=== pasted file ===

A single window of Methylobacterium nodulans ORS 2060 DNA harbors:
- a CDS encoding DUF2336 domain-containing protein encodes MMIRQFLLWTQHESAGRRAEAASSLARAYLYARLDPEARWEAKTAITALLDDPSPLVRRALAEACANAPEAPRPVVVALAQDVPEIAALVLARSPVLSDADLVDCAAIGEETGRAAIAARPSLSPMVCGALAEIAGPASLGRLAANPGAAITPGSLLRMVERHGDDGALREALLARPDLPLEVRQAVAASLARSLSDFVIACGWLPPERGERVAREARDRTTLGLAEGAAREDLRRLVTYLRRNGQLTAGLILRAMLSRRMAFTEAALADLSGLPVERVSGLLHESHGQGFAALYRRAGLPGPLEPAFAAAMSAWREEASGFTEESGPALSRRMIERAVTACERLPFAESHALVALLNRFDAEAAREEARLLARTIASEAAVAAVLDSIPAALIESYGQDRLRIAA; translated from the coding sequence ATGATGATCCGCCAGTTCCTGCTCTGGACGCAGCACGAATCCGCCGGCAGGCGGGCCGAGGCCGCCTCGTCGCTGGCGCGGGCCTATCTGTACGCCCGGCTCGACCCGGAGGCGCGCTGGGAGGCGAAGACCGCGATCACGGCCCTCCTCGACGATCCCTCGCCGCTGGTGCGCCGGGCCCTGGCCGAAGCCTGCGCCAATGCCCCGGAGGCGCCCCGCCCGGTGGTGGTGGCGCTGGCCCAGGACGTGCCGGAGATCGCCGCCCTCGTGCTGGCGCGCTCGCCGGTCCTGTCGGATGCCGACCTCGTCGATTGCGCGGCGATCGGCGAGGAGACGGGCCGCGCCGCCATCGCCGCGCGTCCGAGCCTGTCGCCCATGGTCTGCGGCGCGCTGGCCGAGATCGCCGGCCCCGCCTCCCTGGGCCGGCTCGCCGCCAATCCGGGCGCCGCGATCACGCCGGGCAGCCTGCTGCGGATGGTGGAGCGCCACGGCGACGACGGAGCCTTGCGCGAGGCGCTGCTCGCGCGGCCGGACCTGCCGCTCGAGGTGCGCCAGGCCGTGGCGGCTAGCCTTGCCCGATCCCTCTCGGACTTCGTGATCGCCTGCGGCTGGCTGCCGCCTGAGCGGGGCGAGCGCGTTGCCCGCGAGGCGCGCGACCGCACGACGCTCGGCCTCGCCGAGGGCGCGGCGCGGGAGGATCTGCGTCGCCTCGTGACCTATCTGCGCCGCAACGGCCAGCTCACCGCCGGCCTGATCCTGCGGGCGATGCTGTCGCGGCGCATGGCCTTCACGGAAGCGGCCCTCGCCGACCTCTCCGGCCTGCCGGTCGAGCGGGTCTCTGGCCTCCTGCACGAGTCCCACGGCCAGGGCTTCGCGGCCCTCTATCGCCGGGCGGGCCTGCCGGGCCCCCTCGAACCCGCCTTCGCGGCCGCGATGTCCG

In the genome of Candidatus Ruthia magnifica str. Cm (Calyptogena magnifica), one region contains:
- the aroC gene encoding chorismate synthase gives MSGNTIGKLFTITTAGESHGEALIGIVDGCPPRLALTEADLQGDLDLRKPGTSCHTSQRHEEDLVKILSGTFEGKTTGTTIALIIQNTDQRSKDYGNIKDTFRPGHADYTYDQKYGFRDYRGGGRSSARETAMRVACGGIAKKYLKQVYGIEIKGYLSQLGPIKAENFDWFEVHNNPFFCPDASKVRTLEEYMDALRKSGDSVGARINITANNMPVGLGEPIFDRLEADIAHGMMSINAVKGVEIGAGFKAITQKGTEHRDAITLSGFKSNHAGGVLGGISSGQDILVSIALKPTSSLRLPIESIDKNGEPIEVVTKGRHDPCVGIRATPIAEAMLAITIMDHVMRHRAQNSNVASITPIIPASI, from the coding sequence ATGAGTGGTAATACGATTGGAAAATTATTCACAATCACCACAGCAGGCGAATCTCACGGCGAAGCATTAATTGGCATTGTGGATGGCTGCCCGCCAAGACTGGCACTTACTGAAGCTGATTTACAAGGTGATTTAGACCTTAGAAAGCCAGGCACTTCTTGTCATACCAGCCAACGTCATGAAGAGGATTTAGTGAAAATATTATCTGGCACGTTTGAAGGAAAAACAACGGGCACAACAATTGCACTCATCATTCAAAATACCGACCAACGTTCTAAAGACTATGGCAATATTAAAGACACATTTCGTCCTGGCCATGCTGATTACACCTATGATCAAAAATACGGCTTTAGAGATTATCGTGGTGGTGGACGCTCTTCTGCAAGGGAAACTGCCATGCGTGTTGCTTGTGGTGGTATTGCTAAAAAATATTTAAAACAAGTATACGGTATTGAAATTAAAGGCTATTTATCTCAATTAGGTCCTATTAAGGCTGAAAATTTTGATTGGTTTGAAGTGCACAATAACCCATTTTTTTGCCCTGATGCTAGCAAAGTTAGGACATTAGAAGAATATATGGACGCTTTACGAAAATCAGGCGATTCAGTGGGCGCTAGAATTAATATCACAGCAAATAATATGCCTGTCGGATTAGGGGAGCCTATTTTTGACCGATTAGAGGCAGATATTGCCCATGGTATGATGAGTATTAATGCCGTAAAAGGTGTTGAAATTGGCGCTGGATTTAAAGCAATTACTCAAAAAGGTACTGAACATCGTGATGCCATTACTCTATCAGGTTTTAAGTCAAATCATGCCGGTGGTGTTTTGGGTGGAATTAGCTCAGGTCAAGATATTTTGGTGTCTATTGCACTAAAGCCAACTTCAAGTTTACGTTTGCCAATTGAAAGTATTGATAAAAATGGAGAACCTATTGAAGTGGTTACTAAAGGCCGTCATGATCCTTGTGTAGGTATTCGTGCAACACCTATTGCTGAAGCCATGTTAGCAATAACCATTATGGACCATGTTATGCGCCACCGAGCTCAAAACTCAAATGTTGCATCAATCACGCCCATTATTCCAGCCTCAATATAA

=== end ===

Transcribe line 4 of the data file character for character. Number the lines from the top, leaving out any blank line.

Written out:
- the aroC gene encoding chorismate synthase gives MSGNTIGKLFTITTAGESHGEALIGIVDGCPPRLALTEADLQGDLDLRKPGTSCHTSQRHEEDLVKILSGTFEGKTTGTTIALIIQNTDQRSKDYGNIKDTFRPGHADYTYDQKYGFRDYRGGGRSSARETAMRVACGGIAKKYLKQVYGIEIKGYLSQLGPIKAENFDWFEVHNNPFFCPDASKVRTLEEYMDALRKSGDSVGARINITANNMPVGLGEPIFDRLEADIAHGMMSINAVKGVEIGAGFKAITQKGTEHRDAITLSGFKSNHAGGVLGGISSGQDILVSIALKPTSSLRLPIESIDKNGEPIEVVTKGRHDPCVGIRATPIAEAMLAITIMDHVMRHRAQNSNVASITPIIPASI, from the coding sequence ATGAGTGGTAATACGATTGGAAAATTATTCACAATCACCACAGCAGGCGAATCTCACGGCGAAGCATTAATTGGCATTGTGGATGGCTGCCCGCCAAGACTGGCACTTACTGAAGCTGATTTACAAGGTGATTTAGACCTTAGAAAGCCAGGCACTTCTTGTCATACCAGCCAACGTCATGAAGAGGATTTAGTGAAAATATTATCTGGCACGTTTGAAGGAAAAACAACGGGCACAACAATTGCACTCATCATTCAAAATACCGACCAACGTTCTAAAGACTATGGCAATATTAAAGACACATTTCGTCCTGGCCATGCTGATTACACCTATGATCAAAAATACGGCTTTAGAGATTATCGTGGTGGTGGACGCTCTTCTGCAAGGGAAACTGCCATGCGTGTTGCTTGTGGTGGTATTGCTAAAAAATATTTAAAACAAGTATACGGTATTGAAATTAAAGGCTATTTATCTCAATTAGGTCCTATTAAGGCTGAAAATTTTGATTGGTTTGAAGTGCACAATAACCCATTTTTTTGCCCTGATGCTAGCAAAGTTAGGACATTAGAAGAATATATGGACGCTTTACGAAAATCAGGCGATTCAGTGGGCGCTAGAATTAATATCACAGCAAATAATATGCCTGTCGGATTAGGGGAGCCTATTTTTGACCGATTAGAGGCAGATATTGCCCATGGTATGATGAGTATTAATGCCGTAAAAGGTGTTGAAATTGGCGCTGGATTTAAAGCAATTACTCAAAAAGGTACTGAACATCGTGATGCCATTACTCTATCAGGTTTTAAGTCAAATCATGCCGGTGGTGTTTTGGGTGGAATTAGCTCAGGTCAAGATATTTTGGTGTCTATTGCACTAAAGCCAACTTCAAGTTTACGTTTGCCAATTGAAAGTATTGATAAAAATGGAGAACCTATTGAAGTGGTTACTAAAGGCCGTCATGATCCTTGTGTAGGTATTCGTGCAACACCTATTGCTGAAGCCATGTTAGCAATAACCATTATGGACCATGTTATGCGCCACCGAGCTCAAAACTCAAATGTTGCATCAATCACGCCCATTATTCCAGCCTCAATATAA